Migraine with Aura
According to ICDH Migraine with aura has the following characteristics:
Migraine with aura:
A. At least 2 attacks fulfilling criteria B-D
B. Aura consisting of at least one of the following, but no motor weakness:
1. fully reversible visual symptoms including positive features (e.g., flickering lights, spots or lines) and/or negative features (i.e., loss of vision)
2. fully reversible sensory symptoms including positive features (i.e., pins and needles) and/or negative features (i.e., numbness)
3. fully reversible dysphasic speech disturbance
C. At least two of the following:
1. homonymous visual symptoms and/or unilateral sensory symptoms
2. at least one aura symptom develops gradually over 5 minutes and/or different aura symptoms occur in succession over 5 minutes
3. each symptom lasts 5 and 60 minutes
D. Headache fulfilling criteria B-D for 1.1 Migraine without aura begins during the aura or follows aura within 60 minutes.
E. Not attributed to another disorder.
Migraine with aura comes in attacks of reversible focal neurological symptoms that usually develop gradually over 5-20 minutes and last for less than 60 minutes. The headache that comes with these attacks has the features of migraine without aura, although sometimes there is an accompanying headache which lacks migrainous features or even no headache at all. Migraine with aura was called “Classical Migraine” in the 1962 Classification of Headache[ii], an earlier classification and it comprises about 30 % of migraine attacks.
In many cases these patients know exactly what their diagnosis is and have known it since they were a child or a teenager and they had their first visual attack which resulted in a hurried, dramatic visit to a reassuring ophthalmologist or neurologist. These patients usually come in later for treatment and sometimes for MRI scanning to be certain that the diagnosis is truly migraine and not something else more worrisome like an aneurysm, a TIA, which is a warning of a stroke, or a stroke. Occasionally patients have both migraine with and without aura where the predominant headache is usually migraine without aura.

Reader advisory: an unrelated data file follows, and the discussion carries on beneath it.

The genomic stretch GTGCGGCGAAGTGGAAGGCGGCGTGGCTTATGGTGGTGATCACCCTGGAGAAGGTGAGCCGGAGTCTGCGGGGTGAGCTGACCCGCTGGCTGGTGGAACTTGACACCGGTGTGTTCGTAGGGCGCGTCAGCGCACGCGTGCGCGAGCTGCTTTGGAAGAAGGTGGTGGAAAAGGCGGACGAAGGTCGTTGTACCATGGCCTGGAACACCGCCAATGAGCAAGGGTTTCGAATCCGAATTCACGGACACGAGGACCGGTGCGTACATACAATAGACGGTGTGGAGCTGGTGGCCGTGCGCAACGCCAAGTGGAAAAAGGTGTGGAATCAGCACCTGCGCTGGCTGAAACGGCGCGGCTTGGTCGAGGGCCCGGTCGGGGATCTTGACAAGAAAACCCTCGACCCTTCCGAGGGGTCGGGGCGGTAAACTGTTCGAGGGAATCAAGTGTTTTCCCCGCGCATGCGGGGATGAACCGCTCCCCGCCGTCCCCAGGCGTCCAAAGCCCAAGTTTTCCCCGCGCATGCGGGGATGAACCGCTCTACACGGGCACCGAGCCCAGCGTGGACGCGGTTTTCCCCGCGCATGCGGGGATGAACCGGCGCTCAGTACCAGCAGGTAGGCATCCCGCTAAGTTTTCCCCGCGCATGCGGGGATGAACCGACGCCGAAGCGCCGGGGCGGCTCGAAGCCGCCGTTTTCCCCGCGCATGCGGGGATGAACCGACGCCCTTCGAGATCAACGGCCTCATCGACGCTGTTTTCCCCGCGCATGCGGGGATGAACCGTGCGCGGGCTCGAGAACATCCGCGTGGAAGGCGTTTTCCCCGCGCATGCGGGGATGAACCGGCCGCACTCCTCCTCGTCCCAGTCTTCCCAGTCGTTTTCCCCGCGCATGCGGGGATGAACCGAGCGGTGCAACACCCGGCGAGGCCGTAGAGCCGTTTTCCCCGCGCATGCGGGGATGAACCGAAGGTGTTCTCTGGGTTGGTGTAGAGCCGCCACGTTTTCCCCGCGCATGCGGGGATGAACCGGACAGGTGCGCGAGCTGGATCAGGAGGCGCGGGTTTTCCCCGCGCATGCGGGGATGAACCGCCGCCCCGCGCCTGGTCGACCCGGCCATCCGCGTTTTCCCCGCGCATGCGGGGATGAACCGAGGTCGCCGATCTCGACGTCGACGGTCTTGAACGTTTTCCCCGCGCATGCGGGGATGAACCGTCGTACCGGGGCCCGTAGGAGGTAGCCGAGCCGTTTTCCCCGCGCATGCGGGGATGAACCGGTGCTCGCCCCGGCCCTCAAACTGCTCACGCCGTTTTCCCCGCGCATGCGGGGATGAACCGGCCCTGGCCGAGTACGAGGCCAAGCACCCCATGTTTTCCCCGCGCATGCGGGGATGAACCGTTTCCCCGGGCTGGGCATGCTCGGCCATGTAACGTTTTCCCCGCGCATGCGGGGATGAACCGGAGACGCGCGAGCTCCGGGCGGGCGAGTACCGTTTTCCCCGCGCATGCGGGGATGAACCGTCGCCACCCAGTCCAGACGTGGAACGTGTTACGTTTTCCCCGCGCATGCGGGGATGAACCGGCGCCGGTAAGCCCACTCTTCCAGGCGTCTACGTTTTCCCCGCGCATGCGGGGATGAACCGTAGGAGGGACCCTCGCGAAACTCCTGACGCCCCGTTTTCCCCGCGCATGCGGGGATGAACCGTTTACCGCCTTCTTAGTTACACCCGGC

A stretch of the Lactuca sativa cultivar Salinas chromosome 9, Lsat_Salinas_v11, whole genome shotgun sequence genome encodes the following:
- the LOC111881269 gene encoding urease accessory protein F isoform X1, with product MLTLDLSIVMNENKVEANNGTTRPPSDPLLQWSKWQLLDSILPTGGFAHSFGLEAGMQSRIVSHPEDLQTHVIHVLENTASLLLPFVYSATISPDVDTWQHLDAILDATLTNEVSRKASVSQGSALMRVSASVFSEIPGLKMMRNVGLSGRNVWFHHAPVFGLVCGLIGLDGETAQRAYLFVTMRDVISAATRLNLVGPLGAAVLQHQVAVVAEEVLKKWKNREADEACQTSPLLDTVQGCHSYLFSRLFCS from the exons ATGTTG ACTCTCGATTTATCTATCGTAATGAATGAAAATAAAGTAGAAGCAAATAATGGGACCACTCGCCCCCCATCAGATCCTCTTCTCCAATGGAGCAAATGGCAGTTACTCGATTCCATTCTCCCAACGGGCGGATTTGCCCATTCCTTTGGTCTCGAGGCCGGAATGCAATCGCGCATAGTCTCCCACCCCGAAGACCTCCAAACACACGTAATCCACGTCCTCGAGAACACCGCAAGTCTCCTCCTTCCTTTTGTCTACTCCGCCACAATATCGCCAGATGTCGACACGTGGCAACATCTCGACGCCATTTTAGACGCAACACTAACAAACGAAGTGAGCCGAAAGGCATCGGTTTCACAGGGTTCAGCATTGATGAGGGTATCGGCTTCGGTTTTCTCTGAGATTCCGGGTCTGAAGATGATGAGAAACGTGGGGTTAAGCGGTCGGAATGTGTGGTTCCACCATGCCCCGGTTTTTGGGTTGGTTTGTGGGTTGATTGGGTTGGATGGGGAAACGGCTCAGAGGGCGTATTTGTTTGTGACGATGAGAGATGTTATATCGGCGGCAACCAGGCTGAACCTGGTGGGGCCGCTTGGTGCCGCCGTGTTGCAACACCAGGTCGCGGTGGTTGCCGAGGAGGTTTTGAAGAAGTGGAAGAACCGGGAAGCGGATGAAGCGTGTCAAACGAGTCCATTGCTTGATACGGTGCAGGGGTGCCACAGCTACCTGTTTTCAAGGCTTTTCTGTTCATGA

Some patients have only the aura symptoms and no headache so they are not aware that migraine is the problem they have been having. This used to be called “migraine sine hemicrania” where sine is Latin for “without” but ICDH-II calls this ”Typical aura without headache.”[iii] A large portion of these patients are middle aged women who swear they have never had a migraine or any other significant headache in their life. Sometimes they may admit they also have “sinus headaches” which on close analysis resemble migraine without aura and they may have a number of migraine links--like motion sickness, hungry headache, menstrual headaches, and the like.
The visual images which slowly trace across the patient’s visual field come from migraine induced spreading waves of depolarization occurring in the occipital cortex of the brain. This statement requires some explanation. Light enters the eye through the pupil, is focused as it passes through the lens, and then it impacts on the light sensitive tissue of the rods and cones in the retina. Next the signal, much like electricity passing through a circuit, passes through the optic nerve, to the optic chiasm where it is split in half. Then in a microsecond the signal goes through the optic radiations to the occipital cortex in the back of the brain on both sides. So light comes in the eye in front and is quickly sent to the occipital cortex in the back of the brain where it is perceived.